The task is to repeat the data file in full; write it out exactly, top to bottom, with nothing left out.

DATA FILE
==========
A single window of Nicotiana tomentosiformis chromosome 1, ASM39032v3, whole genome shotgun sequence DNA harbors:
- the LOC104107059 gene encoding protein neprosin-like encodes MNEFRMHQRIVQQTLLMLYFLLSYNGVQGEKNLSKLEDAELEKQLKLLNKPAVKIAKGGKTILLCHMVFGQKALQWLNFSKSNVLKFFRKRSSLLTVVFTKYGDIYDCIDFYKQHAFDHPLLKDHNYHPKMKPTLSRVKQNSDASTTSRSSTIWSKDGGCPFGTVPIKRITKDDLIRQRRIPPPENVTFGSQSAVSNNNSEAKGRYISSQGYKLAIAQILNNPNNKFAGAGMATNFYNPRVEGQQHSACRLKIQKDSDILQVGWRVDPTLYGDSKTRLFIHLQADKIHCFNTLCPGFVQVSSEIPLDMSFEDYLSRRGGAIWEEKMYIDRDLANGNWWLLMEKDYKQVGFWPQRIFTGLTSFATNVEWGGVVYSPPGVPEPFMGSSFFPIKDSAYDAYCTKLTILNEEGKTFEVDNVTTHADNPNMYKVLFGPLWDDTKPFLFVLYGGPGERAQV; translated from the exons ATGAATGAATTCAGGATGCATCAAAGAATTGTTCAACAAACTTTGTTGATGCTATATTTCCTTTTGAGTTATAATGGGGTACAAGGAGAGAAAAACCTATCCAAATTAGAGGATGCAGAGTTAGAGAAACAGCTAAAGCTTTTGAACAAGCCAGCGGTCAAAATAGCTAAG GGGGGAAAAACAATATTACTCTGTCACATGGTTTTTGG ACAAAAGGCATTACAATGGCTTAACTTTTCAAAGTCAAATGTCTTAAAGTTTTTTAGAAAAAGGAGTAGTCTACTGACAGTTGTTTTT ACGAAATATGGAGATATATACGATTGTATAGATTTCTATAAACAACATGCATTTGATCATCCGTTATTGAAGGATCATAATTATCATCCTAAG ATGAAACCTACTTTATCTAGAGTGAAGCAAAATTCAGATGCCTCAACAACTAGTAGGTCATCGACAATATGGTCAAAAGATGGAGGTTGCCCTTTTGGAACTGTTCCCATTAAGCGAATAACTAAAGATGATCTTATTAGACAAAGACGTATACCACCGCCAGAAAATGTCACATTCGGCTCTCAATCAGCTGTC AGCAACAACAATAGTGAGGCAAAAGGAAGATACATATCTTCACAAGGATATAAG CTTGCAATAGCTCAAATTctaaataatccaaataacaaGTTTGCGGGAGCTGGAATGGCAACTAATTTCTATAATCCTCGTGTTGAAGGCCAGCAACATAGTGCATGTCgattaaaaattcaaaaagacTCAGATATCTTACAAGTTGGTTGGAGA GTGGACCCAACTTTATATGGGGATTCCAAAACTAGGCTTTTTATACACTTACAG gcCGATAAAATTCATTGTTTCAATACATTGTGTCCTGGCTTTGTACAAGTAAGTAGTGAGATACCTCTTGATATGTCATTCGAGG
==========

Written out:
A single window of Nicotiana tomentosiformis chromosome 1, ASM39032v3, whole genome shotgun sequence DNA harbors:
- the LOC104107059 gene encoding protein neprosin-like encodes MNEFRMHQRIVQQTLLMLYFLLSYNGVQGEKNLSKLEDAELEKQLKLLNKPAVKIAKGGKTILLCHMVFGQKALQWLNFSKSNVLKFFRKRSSLLTVVFTKYGDIYDCIDFYKQHAFDHPLLKDHNYHPKMKPTLSRVKQNSDASTTSRSSTIWSKDGGCPFGTVPIKRITKDDLIRQRRIPPPENVTFGSQSAVSNNNSEAKGRYISSQGYKLAIAQILNNPNNKFAGAGMATNFYNPRVEGQQHSACRLKIQKDSDILQVGWRVDPTLYGDSKTRLFIHLQADKIHCFNTLCPGFVQVSSEIPLDMSFEDYLSRRGGAIWEEKMYIDRDLANGNWWLLMEKDYKQVGFWPQRIFTGLTSFATNVEWGGVVYSPPGVPEPFMGSSFFPIKDSAYDAYCTKLTILNEEGKTFEVDNVTTHADNPNMYKVLFGPLWDDTKPFLFVLYGGPGERAQV; translated from the exons ATGAATGAATTCAGGATGCATCAAAGAATTGTTCAACAAACTTTGTTGATGCTATATTTCCTTTTGAGTTATAATGGGGTACAAGGAGAGAAAAACCTATCCAAATTAGAGGATGCAGAGTTAGAGAAACAGCTAAAGCTTTTGAACAAGCCAGCGGTCAAAATAGCTAAG GGGGGAAAAACAATATTACTCTGTCACATGGTTTTTGG ACAAAAGGCATTACAATGGCTTAACTTTTCAAAGTCAAATGTCTTAAAGTTTTTTAGAAAAAGGAGTAGTCTACTGACAGTTGTTTTT ACGAAATATGGAGATATATACGATTGTATAGATTTCTATAAACAACATGCATTTGATCATCCGTTATTGAAGGATCATAATTATCATCCTAAG ATGAAACCTACTTTATCTAGAGTGAAGCAAAATTCAGATGCCTCAACAACTAGTAGGTCATCGACAATATGGTCAAAAGATGGAGGTTGCCCTTTTGGAACTGTTCCCATTAAGCGAATAACTAAAGATGATCTTATTAGACAAAGACGTATACCACCGCCAGAAAATGTCACATTCGGCTCTCAATCAGCTGTC AGCAACAACAATAGTGAGGCAAAAGGAAGATACATATCTTCACAAGGATATAAG CTTGCAATAGCTCAAATTctaaataatccaaataacaaGTTTGCGGGAGCTGGAATGGCAACTAATTTCTATAATCCTCGTGTTGAAGGCCAGCAACATAGTGCATGTCgattaaaaattcaaaaagacTCAGATATCTTACAAGTTGGTTGGAGA GTGGACCCAACTTTATATGGGGATTCCAAAACTAGGCTTTTTATACACTTACAG gcCGATAAAATTCATTGTTTCAATACATTGTGTCCTGGCTTTGTACAAGTAAGTAGTGAGATACCTCTTGATATGTCATTCGAGG